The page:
Denied the opportunity to be awarded an honorary degree because of illness, George Carter – the first Canadian-born Black judge – has finally received just recognition for a lifetime of service.
The legal trailblazer was among 25 recipients of the province’s highest official honour, the Order of Ontario, presented last week at Queen’s Park.
Just hours before joining family members last November for the drive to Queen’s University in Kingston, the nonagenarian fell ill.
This time around, Carter was not to be denied.
“He relishes the recognition and enjoyed the ceremony,” said his daughter Linda Carter who produced The Making of a Judge that tells the story of her dad who emerged from a humble background to serve in Canada’s military, work as a porter which was the only job available to Black men in his era, graduate from law school and then serve with distinction on the bench.”
The first of 14 children, Carter was motivated by his parents who stressed the value of education, his Jewish schoolmates from whom he developed camaraderie and relationships and the Universal Negro Improvement Association (UNIA) Centre in Toronto which was a meeting place for the city’s Black community to gather and have their spirits lifted by inspirational leaders, including Paul Robeson, Asa Philip Randolph and Marcus Garvey.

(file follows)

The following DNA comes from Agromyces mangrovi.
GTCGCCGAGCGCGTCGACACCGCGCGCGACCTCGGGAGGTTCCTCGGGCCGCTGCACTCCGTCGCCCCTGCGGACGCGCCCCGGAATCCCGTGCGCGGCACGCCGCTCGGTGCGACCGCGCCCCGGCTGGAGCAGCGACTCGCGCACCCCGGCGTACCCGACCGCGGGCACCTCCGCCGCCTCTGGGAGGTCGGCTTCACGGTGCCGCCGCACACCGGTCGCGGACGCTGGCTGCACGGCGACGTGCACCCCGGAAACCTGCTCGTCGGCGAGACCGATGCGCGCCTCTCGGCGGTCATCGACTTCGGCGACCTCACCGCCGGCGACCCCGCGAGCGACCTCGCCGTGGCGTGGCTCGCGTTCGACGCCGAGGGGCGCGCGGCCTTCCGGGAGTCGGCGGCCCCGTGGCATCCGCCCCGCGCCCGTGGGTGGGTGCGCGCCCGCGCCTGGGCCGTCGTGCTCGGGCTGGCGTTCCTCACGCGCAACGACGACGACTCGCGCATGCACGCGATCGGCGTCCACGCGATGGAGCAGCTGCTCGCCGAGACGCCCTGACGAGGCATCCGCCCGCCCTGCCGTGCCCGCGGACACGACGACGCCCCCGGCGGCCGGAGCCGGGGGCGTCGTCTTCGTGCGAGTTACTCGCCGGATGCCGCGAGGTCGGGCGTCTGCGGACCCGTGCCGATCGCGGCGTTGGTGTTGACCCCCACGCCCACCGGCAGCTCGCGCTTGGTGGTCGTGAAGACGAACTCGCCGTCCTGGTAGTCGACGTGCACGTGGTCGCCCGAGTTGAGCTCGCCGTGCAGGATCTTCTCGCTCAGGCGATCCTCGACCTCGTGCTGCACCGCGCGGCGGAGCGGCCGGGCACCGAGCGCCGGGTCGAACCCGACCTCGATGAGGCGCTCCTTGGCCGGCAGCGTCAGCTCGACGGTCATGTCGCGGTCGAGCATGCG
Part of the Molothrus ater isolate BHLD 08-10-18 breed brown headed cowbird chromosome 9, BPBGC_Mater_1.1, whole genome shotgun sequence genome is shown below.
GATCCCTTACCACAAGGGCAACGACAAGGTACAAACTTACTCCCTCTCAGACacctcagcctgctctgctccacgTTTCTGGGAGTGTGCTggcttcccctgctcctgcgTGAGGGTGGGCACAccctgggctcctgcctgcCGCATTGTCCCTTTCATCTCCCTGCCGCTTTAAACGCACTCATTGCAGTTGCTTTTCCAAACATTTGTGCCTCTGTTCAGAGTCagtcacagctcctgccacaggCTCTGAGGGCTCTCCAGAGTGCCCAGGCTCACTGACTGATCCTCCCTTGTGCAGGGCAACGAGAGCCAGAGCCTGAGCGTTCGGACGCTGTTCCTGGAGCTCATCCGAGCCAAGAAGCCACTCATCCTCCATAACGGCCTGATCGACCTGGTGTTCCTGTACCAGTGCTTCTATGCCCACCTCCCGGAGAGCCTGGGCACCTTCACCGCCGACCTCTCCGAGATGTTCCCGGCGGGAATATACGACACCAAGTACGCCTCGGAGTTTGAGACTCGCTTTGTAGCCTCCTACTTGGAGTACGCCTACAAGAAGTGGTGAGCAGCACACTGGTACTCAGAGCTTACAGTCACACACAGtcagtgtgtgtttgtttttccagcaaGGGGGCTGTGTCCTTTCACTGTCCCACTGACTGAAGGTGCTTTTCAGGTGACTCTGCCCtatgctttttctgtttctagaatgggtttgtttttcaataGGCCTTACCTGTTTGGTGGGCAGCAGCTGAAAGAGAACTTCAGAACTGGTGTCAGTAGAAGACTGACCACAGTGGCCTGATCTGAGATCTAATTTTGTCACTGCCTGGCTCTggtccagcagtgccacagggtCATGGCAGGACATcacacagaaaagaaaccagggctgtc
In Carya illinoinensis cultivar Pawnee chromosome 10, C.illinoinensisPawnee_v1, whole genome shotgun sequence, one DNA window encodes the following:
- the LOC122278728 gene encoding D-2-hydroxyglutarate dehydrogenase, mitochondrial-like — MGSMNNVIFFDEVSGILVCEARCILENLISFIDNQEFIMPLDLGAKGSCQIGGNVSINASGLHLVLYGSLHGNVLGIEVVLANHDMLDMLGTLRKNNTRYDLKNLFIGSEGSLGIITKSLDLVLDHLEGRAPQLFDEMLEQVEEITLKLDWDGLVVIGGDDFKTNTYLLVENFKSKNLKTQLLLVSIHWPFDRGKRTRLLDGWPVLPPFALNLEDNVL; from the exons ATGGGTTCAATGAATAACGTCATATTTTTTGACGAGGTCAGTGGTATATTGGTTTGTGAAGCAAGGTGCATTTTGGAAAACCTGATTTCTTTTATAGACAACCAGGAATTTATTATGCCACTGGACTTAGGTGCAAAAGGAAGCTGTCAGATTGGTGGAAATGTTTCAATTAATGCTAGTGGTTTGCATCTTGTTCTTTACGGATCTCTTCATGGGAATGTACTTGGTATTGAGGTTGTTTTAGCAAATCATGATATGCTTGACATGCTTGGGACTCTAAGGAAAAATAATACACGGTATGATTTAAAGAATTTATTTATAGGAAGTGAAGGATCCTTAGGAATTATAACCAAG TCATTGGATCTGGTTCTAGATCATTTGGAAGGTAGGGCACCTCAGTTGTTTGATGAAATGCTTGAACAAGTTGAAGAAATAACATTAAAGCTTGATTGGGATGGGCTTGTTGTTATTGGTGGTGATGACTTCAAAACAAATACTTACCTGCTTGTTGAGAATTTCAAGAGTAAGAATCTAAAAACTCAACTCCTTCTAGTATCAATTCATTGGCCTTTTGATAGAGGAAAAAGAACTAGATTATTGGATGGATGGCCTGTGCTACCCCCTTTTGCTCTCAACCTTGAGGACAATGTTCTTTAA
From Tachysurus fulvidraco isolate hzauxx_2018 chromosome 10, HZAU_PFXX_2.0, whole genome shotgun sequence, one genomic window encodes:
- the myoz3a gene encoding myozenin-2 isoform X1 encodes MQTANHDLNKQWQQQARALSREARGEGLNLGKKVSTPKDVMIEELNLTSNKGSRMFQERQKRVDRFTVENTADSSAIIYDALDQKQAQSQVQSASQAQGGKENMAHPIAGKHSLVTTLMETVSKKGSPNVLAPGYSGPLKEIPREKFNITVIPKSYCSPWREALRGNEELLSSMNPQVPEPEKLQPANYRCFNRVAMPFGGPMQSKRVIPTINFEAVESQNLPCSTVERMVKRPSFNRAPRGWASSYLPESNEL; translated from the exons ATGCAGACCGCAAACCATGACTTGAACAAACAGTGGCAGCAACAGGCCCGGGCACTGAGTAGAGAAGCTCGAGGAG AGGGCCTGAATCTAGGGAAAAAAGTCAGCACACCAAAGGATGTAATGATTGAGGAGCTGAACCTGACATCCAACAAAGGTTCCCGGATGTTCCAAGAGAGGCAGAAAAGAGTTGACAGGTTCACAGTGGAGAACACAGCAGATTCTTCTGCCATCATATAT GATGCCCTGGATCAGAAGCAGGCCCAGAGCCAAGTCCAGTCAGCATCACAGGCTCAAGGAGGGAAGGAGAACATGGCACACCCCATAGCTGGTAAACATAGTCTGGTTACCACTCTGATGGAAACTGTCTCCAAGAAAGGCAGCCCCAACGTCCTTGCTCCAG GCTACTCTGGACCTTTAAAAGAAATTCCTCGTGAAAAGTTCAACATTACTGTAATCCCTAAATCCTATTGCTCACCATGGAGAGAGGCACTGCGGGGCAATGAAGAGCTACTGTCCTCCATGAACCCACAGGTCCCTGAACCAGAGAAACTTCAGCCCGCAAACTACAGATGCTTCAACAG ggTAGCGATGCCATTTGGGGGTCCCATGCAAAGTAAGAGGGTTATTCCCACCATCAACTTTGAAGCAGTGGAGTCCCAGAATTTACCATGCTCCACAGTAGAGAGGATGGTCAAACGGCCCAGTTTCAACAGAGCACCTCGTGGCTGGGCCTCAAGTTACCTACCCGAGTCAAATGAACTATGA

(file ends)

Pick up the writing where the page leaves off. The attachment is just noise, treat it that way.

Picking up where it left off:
Graduating from Osgoode Hall Law School in 1948 and called to the Bar a year later, Carter articled with Bertram Joseph (BJ) Spencer-Pitt, the only Black lawyer practicing in the province at the time, before opening his firm in the city in 1952.
He practiced in the areas of real estate, and criminal and family law for 31 years until being appointed the province’s second Black judge in 1976. Guyanese-born Maurice Charles, who died last year, broke the glass ceiling seven years earlier.
A provincial court judge for 16 years, Carter – he served in the military for a year – was a Toronto Negro Veterans and Toronto Negro Business & Professional Association founding member and an Ontario Black History Society member. He also played a key role in the establishment of Legal Aid Ontario and the Adoption of Coloured Children Agency.
Carter, 92, joined former Member of Provincial Parliament and House Speaker Alvin Curling and lawyer and activist Avvy Go as the distinguished Ontarians to be honoured for exemplary achievement.
A total of 619 provincial residents have been appointed to the Order of Ontario since its establishment in 1987.
Previous appointees include educators Dr. Avis Glaze, Kamala-Jean Gopie and Harold Brathwaite, entrepreneur Delores Lawrence, author Austin Clarke, human rights and union activist Bromley Armstrong, former Member of Parliament Ovid Jackson, Dr. Howard McCurdy, the first tenured Black faculty member in Canada, and the late Harry Gairey and Lincoln Alexander.